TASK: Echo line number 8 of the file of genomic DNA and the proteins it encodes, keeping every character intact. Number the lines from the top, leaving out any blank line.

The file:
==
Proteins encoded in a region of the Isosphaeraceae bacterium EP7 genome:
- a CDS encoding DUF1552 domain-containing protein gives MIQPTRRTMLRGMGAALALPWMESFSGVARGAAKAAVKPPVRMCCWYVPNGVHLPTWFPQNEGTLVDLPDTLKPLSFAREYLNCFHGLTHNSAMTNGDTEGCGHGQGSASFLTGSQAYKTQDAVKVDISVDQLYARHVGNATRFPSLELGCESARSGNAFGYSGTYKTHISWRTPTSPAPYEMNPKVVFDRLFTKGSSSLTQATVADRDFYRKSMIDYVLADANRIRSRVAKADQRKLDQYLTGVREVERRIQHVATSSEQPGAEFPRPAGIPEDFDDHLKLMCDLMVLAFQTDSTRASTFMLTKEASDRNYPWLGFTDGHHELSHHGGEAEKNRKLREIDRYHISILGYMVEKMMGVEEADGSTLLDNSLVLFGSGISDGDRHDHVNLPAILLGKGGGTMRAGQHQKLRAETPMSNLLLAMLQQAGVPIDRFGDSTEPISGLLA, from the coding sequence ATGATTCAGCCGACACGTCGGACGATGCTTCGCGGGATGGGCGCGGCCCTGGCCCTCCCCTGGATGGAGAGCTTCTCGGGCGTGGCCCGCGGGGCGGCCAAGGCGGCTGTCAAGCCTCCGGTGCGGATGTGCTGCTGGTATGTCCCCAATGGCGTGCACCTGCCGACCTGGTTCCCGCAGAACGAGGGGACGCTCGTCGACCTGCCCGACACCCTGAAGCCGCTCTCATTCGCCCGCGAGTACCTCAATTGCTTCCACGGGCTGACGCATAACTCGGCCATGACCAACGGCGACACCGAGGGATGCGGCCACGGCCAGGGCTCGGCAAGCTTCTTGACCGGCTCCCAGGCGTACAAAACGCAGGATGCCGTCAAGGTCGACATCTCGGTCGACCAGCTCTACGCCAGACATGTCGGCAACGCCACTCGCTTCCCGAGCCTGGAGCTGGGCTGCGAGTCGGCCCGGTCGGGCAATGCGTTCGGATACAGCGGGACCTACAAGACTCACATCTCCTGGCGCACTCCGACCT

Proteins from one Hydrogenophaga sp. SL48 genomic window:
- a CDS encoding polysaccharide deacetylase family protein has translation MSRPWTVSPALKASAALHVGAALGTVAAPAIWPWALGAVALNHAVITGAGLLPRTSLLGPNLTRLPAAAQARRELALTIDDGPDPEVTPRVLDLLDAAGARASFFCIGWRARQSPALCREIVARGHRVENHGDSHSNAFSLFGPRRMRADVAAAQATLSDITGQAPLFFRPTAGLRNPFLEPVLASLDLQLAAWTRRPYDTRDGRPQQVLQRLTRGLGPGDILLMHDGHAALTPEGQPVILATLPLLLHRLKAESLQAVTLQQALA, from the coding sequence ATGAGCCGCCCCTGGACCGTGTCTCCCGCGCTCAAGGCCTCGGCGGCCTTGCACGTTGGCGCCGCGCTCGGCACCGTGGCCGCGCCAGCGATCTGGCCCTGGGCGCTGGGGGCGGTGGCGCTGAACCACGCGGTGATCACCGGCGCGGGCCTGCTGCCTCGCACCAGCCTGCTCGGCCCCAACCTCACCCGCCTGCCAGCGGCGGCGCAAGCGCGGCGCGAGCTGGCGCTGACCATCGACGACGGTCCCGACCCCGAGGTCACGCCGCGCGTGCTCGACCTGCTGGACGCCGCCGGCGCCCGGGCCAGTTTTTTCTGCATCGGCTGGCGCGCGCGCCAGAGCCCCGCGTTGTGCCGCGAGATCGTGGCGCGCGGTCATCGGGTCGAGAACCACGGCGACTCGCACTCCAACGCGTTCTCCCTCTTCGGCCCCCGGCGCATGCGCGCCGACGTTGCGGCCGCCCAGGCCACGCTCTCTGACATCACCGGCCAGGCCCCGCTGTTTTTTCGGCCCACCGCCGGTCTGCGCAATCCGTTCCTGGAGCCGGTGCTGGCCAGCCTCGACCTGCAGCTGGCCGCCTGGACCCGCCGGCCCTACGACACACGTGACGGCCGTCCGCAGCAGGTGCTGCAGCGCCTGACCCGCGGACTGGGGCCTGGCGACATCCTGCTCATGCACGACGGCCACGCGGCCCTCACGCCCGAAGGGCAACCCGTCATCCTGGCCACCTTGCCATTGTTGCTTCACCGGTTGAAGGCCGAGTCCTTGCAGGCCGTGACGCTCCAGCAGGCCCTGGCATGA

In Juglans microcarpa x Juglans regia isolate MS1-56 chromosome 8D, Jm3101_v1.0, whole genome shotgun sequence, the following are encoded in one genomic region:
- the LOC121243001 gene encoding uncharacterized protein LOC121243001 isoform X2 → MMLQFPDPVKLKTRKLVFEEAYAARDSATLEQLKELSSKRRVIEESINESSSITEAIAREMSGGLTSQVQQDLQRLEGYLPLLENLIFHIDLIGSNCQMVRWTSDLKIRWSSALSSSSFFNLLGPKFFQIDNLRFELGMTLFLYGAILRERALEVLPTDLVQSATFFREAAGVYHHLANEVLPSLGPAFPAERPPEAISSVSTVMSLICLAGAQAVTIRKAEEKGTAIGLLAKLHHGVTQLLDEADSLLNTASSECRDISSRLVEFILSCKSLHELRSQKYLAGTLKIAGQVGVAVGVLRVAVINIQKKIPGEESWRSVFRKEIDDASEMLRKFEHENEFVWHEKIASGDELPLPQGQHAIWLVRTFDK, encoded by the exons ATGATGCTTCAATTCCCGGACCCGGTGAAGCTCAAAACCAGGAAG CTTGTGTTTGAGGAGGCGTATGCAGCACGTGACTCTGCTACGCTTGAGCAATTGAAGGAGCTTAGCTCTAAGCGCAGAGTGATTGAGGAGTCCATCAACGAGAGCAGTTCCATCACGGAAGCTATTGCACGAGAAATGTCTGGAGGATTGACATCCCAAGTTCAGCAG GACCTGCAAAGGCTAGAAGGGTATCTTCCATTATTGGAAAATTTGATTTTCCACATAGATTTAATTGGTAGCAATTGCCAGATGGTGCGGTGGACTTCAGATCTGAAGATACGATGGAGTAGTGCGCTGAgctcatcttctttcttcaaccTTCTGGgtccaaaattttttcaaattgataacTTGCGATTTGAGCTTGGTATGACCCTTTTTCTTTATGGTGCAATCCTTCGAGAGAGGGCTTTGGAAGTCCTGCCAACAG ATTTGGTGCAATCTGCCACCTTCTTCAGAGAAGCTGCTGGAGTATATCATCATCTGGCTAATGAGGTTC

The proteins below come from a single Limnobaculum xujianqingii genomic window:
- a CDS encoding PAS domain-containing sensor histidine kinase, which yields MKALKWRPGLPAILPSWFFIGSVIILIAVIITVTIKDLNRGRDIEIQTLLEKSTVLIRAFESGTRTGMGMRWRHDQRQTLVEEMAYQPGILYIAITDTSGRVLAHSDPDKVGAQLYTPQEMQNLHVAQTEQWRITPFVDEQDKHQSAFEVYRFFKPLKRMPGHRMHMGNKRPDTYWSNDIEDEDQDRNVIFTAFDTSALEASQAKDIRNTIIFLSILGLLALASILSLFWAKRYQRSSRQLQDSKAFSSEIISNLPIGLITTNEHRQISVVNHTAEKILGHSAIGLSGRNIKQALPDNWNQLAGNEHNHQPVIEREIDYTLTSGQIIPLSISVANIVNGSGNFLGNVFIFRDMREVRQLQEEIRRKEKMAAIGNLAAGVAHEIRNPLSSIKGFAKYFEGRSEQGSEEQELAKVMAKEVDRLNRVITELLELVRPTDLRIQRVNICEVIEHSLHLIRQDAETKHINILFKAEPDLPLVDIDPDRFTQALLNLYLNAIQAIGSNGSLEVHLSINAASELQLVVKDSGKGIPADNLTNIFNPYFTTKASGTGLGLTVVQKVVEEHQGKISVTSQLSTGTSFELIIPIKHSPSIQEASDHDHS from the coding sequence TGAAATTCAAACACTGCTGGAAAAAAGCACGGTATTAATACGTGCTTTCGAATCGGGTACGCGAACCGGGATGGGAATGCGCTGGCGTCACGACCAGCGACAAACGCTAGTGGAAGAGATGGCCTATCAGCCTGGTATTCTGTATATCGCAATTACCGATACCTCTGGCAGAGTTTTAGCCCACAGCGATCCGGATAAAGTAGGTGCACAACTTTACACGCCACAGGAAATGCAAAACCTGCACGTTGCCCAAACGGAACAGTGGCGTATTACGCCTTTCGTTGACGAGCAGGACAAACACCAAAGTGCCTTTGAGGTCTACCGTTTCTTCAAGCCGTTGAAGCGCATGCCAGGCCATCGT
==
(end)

- a CDS encoding PAS domain-containing sensor histidine kinase, which yields MKALKWRPGLPAILPSWFFIGSVIILIAVIITVTIKDLNRGRDIEIQTLLEKSTVLIRAFESGTRTGMGMRWRHDQRQTLVEEMAYQPGILYIAITDTSGRVLAHSDPDKVGAQLYTPQEMQNLHVAQTEQWRITPFVDEQDKHQSAFEVYRFFKPLKRMPGHRMHMGNKRPDTYWSNDIEDEDQDRNVIFTAFDTSALEASQAKDIRNTIIFLSILGLLALASILSLFWAKRYQRSSRQLQDSKAFSSEIISNLPIGLITTNEHRQISVVNHTAEKILGHSAIGLSGRNIKQALPDNWNQLAGNEHNHQPVIEREIDYTLTSGQIIPLSISVANIVNGSGNFLGNVFIFRDMREVRQLQEEIRRKEKMAAIGNLAAGVAHEIRNPLSSIKGFAKYFEGRSEQGSEEQELAKVMAKEVDRLNRVITELLELVRPTDLRIQRVNICEVIEHSLHLIRQDAETKHINILFKAEPDLPLVDIDPDRFTQALLNLYLNAIQAIGSNGSLEVHLSINAASELQLVVKDSGKGIPADNLTNIFNPYFTTKASGTGLGLTVVQKVVEEHQGKISVTSQLSTGTSFELIIPIKHSPSIQEASDHDHS from the coding sequence TGAAATTCAAACACTGCTGGAAAAAAGCACGGTATTAATACGTGCTTTCGAATCGGGTACGCGAACCGGGATGGGAATGCGCTGGCGTCACGACCAGCGACAAACGCTAGTGGAAGAGATGGCCTATCAGCCTGGTATTCTGTATATCGCAATTACCGATACCTCTGGCAGAGTTTTAGCCCACAGCGATCCGGATAAAGTAGGTGCACAACTTTACACGCCACAGGAAATGCAAAACCTGCACGTTGCCCAAACGGAACAGTGGCGTATTACGCCTTTCGTTGACGAGCAGGACAAACACCAAAGTGCCTTTGAGGTCTACCGTTTCTTCAAGCCGTTGAAGCGCATGCCAGGCCATCGT